Customer concentration

Customer concentration is a SaaS metric that measures the degree to which a company's revenue depends on a small number of customers. The most common way to measure customer concentration is to calculate the percentage of revenue generated by the top percentage of customers.

For example, if a SaaS business generates £100,000 in revenue and the top 10% of customers generate £75,000 of that revenue, the customer concentration would be 75%.

A high customer concentration level is considered to be risky, because it means that a significant portion of the company's revenue comes from a small number of customers. If one of those customers were to cancel their subscription or stop using the product, it would have a significant impact on the company's revenue.

Customer concentration is an important metric for SaaS businesses to track because it provides an insight into the level of risk associated with the company's customer base. By monitoring customer concentration and including it in an SaaS report, businesses can identify areas of improvement and implement strategies to reduce the risk, such as diversifying their customer base, improving the product or providing better customer support. Additionally, it's also important to track new customer acquisition and focus on maintaining a balance between new customers and existing customers.

Customer monthly growth rate (CMGR)

Customer monthly growth rate (CMGR) is the rate at which a business adds new customers on a monthly basis. It is typically measured as a percentage and is calculated by comparing the number of new customers added in a given month with the number of customers at the beginning of the same month.

CMGR formula:

CMGR = (New customers / Starting period customers) x 100

For example, if a SaaS business starts a month with 100 customers and adds 10 new customers by the end of the month, the CMGR for that month would be 10%.

CMGR is important for SaaS businesses because it provides an insight into the company's customer acquisition efforts and growth potential. A high CMGR indicates that the business is effectively acquiring new customers and has a strong growth potential. In contrast, a low CMGR suggests that the business is struggling to acquire new customers and has a lower growth potential.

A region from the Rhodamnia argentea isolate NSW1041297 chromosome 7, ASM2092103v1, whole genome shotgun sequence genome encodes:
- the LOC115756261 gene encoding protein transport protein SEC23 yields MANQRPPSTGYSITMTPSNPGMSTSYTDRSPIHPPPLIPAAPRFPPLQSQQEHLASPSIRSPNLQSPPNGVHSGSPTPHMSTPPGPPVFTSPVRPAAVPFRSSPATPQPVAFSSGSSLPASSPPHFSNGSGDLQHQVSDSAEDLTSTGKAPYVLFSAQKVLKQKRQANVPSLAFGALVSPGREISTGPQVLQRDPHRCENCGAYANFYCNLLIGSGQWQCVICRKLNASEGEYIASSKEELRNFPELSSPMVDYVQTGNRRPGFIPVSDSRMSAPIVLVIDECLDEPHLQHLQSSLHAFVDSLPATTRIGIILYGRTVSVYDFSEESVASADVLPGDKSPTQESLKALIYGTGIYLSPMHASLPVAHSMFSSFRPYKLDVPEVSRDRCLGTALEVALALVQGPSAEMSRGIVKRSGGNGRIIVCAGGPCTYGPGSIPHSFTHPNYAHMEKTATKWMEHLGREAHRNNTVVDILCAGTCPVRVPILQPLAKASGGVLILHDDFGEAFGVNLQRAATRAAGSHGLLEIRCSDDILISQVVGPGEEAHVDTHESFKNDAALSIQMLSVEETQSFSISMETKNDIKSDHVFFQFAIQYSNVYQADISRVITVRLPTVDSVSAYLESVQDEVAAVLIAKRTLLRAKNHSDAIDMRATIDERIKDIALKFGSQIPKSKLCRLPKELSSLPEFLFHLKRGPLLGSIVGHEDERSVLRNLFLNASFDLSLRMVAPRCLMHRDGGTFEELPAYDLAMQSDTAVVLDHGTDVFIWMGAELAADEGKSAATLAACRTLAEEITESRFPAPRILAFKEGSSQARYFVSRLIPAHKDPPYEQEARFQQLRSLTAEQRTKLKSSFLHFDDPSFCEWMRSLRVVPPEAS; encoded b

Net promoter score (NPS)

The net promoter score (NPS) is an SaaS KPI used to measure the level of customer satisfaction and loyalty towards a company or product. It's a popular customer experience metric that is used by businesses across various industries, including SaaS.

The NPS is calculated by asking customers a single question: on a scale of 0 to 10, how likely are you to recommend this product or service to a friend or colleague? Customers are then classified into three categories:

  • Promoters (9–10)
  • Passives (7–8)
  • Detractors (0–6)

The NPS score is calculated by subtracting the percentage of detractors from the percentage of promoters.

NPS is typically considered to be an important metric for SaaS businesses, as it provides an insight into customer satisfaction and loyalty in a qualitative way, unlike other performance metrics. A high NPS score indicates that customers are highly satisfied and are likely to recommend the product or service to others, which can lead to increased word-of-mouth marketing and customer acquisition. Conversely, a low NPS score indicates that customers are not satisfied and may not recommend the product or service, which can lead to decreased word-of-mouth marketing and customer retention.

Economic metrics

Economic metrics measure the financial performance of a SaaS business across multiple dimensions. They're important for creating meaningful projections of profitability, growth, cash flow and the business's ability to cover expenses. By monitoring these metrics, SaaS businesses can take a strategic approach to refining their financial strategy, from pricing models to cost management and sales tactics, with the findings being useful for SaaS reports.

Gross margin

Gross margin measures a company's profitability. It is calculated as the difference between revenue and the cost of goods sold (COGS), divided by revenue. COGS refers to the direct costs of producing a company's products or services. In a SaaS business, COGS typically includes the costs associated with hosting, software development and customer support.

Gross margin formula:

Gross margin = ((Revenue - COGS) / (Revenue)) x 100

For example, if a SaaS business generates £100,000 in revenue and has £50,000 in COGS, the gross margin would be 50%.

The gross margin indicates whether or not a business is able to cover its expenses. A high gross margin means that the business is generating a high level of profit and has a solid financial position, while a low gross margin demonstrates that the business is not generating enough profit and might struggle to cover its expenses.

Customer lifetime value (LTV)

Customer lifetime value (LTV; sometimes CLV or CLTV) measures the total value that a customer is expected to generate for a company over the course of their relationship with the brand. It's an important B2B SaaS metric because it provides an insight into the long-term value of a customer and helps to identify the most profitable customer segments.